Dental Tips Blog

Jul
1

Tony Gwynn, Chewing Tobacco and Oral Cancer

Posted in Oral Cancer

The recent death of Hall of Famer Tony Gwynn sends a clear message about the risks and dangers of one of major league baseball’s favorite pastimes, chewing tobacco.

Gwynn died of salivary gland cancer. He was only 54 years old.

Gwynn blamed his cancer on chewing tobacco, a habit he had had since he was a rookie. A right fielder considered to be one of the best and most consistent hitters of all time, Gwynn played 20 seasons for the San Diego Padres. He was inducted into the Baseball Hall of Fame in 2007.

Recent reports say while the incidence of many types of cancers is actually on the decline, oral cancers are on the rise. According to the American Cancer Society, 37,000 people in the United States will be diagnosed with oral cancer this year, and 7,300 will die.

Most of the recent spike in oral cancers is reportedly attributed to the spread of HPV, or human papilloma virus, a sexually transmitted disease.  Regardless of the cause, officials across the health industry are using Gwynn’s death to illustrate the need for more frequent and thorough oral cancer screenings. In many cases, they say, cancers of the mouth and throat can be treated successfully if detected in its early stages.

Your dentist can screen for oral cancer during your routine dental examination. But if you are experiencing any pain, discomfort or red or white patches within your mouth or throat area, you should contact your doctor or dentist immediately.

Posted on behalf of Dr. Paul Gilreath IV, Gilreath Dental Associates

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Jun
6

Oral Cancer Screenings Can Save Your Life

Posted in Oral Cancer

The American Cancer Society states that approximately 30,000 new cases of oral cancer are diagnosed each year. Many of these will unfortunately be fatal due to never being detected or that they were simply detected too late. Symptoms of oral cancer may go unnoticed or not be evident until it has progressed into a more aggressive state. While risk factors such as HPV, tobacco and alcohol use can increase your risk of developing oral cancer; some people who have no risk factors at all may still develop the disease.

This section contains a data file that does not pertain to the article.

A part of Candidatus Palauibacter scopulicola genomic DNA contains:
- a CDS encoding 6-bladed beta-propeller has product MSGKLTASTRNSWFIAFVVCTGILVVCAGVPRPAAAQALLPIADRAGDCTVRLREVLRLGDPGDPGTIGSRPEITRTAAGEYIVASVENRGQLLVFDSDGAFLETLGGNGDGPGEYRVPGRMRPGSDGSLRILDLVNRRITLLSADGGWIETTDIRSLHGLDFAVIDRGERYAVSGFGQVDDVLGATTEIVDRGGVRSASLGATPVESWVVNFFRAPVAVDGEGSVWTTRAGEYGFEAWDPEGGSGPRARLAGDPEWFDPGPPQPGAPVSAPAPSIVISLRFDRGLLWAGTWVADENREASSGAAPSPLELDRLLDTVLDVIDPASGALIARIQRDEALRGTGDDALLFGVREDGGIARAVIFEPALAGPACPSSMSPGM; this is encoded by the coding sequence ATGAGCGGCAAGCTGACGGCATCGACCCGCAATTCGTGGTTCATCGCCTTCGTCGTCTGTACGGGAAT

One reason that it’s so important to see a dentist for routine preventive care appointments is to have an oral cancer screening performed at every visit. Oral cancer screenings performed by your dentist or registered dental hygienist can detect cancer and even save your life. Visually examining and palpating your hard and soft tissues of the head and neck enable your practitioner to identify abnormalities that could possibly be precancerous or cancerous. Not all cancers are obvious, but most lesions will appear on only one side of the mouth, head or neck, and typically have a different texture, color, texture or border than what is considered healthy or normal.

Some dentists now provide advanced oral cancer screenings that use light technology to identify precancerous tissues that are not visible to the naked eye. Chemical reactions to a liquid application become visible under a special light, which enable detection of abnormalities long before they would appear on the surface of the tissue. Many dental insurance companies are beginning to cover these advanced oral cancer screenings, but even if your plan does not carry them they are typically very affordable to most dental patients.

Posted of the behalf of Justin Scott

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